Chances are you look to the restaurant industry to tell you what to put on your plate, not what you ought to be wearing. After all, how interesting can another iteration of an apron be? But for managers and bartenders, the dress code gets more creative. In this new feature, we’re chatting with some of the stylish characters in the DC restaurant scene. This week, we talk to Greg Engert, Beer Director at Neighborhood Restaurant Group about what he’s wearing. Check out the edited interview after the jump.
How would you describe your style?
Restrained, kind of normal. I’d say it’s minimalist. I don’t wear a lot of color. It’s subdued and understated. I stick to white, black, charcoal, heather. I like to incorporate nuances from patterns and layers. Not flashy, but sharp and urban.
What’s your favorite item of clothing that you own? Where do you find yourself shopping the most in DC?
There’s one thing that I couldn’t do without and never try to do otherwise with: black socks. I can only wear black socks. I just don’t like the way patterned socks or any other color look. Other than that, I’d say I like tapered black jeans, cardigans, skinny ties, like the 1950s slim ties. I have a faux leather Members Only jacket that I really like.
I mostly find myself shopping in the Gallery Place area. I look to Calvin Klein for ties and shop for other clothes at Guess, Armani Exchange, BDG, Kenneth Cole. Restaurants tend to beat the shit out of your clothes, so I try to find things that are stylish but affordable and replaceable. If you work in a restaurant you want to look great, but also be comfortable and have things that can stand some wear and tear and be replaced frequently.
Why do you think it’s important for restaurant and bar staff to care about how they dress or to have a unique sense of style?
Our staff at Churchkey and Birch & Barley are dressed in black. It’s unobtrusive, but also has a sense of a formality and creates a group or team mentality. When people go to restaurants or bars, we provide them with an experience. It’s somewhat theatrical. You’re not just having dinner; you’re experiencing an event. You’re coming to be pampered. There’s that entire experience rather than just eating and drinking. The ambiance, the music, the decor are all factors. The wardrobe is kind of like a costume.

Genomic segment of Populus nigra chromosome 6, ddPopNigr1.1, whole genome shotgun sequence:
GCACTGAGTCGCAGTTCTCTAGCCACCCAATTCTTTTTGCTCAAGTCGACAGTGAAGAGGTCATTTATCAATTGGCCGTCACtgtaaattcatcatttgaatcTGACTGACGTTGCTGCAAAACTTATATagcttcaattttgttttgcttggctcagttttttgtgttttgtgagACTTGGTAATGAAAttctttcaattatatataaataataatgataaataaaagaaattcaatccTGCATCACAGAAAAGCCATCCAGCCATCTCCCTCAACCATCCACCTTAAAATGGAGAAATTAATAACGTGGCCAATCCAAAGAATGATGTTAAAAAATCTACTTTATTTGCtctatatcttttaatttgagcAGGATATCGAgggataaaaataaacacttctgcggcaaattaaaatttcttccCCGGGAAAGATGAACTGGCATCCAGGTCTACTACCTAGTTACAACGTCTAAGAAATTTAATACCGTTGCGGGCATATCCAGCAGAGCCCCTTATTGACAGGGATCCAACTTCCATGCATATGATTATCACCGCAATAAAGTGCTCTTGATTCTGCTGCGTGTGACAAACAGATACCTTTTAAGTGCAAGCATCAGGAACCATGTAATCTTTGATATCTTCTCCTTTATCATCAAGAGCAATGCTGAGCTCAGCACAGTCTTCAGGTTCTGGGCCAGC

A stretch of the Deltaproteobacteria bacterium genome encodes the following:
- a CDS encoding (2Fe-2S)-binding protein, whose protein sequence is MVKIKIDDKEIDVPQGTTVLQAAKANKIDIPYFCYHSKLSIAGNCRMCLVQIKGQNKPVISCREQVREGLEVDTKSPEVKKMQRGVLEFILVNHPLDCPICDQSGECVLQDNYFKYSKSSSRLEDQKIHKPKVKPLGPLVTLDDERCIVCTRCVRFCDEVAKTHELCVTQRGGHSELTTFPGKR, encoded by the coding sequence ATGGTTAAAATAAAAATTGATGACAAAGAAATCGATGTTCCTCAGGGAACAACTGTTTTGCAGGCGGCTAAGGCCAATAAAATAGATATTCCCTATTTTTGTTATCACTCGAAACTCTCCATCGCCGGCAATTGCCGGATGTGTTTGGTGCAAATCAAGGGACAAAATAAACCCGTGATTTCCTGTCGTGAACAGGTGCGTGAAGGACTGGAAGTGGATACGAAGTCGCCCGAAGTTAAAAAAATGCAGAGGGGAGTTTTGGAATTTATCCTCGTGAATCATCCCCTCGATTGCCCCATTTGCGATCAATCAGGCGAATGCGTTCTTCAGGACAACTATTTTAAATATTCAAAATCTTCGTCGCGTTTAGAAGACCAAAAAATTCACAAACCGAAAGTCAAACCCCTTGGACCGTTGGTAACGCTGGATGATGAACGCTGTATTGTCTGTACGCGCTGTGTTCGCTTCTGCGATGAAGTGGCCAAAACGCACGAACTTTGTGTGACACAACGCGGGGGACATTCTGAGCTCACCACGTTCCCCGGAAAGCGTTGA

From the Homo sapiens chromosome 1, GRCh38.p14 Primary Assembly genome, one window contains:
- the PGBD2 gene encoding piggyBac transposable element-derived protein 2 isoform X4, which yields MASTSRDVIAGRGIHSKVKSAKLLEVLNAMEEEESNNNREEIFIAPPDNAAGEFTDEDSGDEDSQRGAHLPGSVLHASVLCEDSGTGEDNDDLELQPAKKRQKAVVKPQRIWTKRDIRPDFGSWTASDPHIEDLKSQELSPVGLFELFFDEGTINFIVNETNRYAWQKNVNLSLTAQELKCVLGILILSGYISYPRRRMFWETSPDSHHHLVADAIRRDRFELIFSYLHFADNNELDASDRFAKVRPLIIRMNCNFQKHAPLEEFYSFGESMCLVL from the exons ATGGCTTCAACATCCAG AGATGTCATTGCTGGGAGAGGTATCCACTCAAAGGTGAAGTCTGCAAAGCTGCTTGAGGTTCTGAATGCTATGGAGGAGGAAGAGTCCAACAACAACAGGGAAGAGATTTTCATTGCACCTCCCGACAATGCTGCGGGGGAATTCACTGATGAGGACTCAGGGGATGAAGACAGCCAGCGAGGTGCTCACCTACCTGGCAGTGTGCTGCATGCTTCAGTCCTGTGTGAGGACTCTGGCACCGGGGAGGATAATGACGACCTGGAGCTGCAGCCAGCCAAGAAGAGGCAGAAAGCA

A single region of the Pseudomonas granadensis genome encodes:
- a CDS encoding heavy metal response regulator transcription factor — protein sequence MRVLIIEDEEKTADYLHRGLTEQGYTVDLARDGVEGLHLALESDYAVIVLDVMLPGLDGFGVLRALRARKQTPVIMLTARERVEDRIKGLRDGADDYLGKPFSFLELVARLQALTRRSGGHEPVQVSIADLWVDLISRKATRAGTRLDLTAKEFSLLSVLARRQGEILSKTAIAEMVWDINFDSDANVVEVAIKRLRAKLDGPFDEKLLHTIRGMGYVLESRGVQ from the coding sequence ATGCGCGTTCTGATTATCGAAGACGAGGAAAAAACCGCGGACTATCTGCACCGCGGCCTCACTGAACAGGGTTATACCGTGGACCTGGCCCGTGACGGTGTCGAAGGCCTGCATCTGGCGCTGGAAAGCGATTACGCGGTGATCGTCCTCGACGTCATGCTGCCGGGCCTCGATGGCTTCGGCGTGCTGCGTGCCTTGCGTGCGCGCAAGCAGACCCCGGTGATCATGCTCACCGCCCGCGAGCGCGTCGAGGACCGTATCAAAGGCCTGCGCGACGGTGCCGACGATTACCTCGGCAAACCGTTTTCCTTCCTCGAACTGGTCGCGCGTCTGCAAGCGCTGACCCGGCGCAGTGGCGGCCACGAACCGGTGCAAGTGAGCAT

Tell us about your biggest fashion faux pas.
What a lot of people don’t know about me is that I’m a big sports fan. I played sports when I was younger and through college. My family gets New York Giants tickets every season. But when I go to New York for a weekend, sometimes I forget that distinction between what you wear going out in New York and what you wear to a sporting event. So I often find myself there on the morning of a game and I’m overdressed. I don’t really have sports apparel.
There was one time that I packed as if it was going to be really chilly. I always pack for New York like it’s November. I was wearing slacks, a black shirt and a cardigan. We were having this Indian summer, so it was a 90 degree day in October. I was able to shed the cardigan, but beyond the strange looks I was getting I was also very uncomfortable.
Bluejacket Brewery is set to open in 2013 and you mentioned that you’re working on some clothing items for the brewery. What sort of Bluejacket clothes or accessories will people be able to buy? How much involvement have you had with picking out the clothing and designs?
Everything that we do at NRG has a lot of thought put into it. I’ve been designing some things with Michael [Babin, NRG owner]. We have a “the more the merrier” approach when it comes to creative input on a project. And our designer, Kris Mullins has been heavily involved.
We made it very clear that just because the name of the brewery is Bluejacket, it doesn’t mean that everything has to be blue. There have been some designs for baseball tees and hats. The clothes are stylized, washed out, urban and hip. It’s about making the brewery apparel stand out beyond from what you’d expect. I want to design some slim ties, slim fit buttondowns, cardigans and maybe even a short trench at some point. All of the clothes will have subtle, slight indications that they’re from Bluejacket. For example, with the ties they might have a pattern with diagonal lines that up close say Bluejacket on them. The clothes will be more urban and understated.
Do you have any background in fashion or is it just something you’ve been interested in?
I just have an interest in all of the elements that provide an experience in a restaurant. I was originally trained to be an English professor, so I had this notion that I’d be wearing a lot tweed or jackets with elbow pads when I got older.
Image is really important. People think with their eyes a lot. So when I went into this profession, I wanted to bring the respect and adulation to beer that it deserves. I wanted to convince people that beer wasn’t this macro, yellow swill. I took a note from sommeliers I knew and dressed impressively.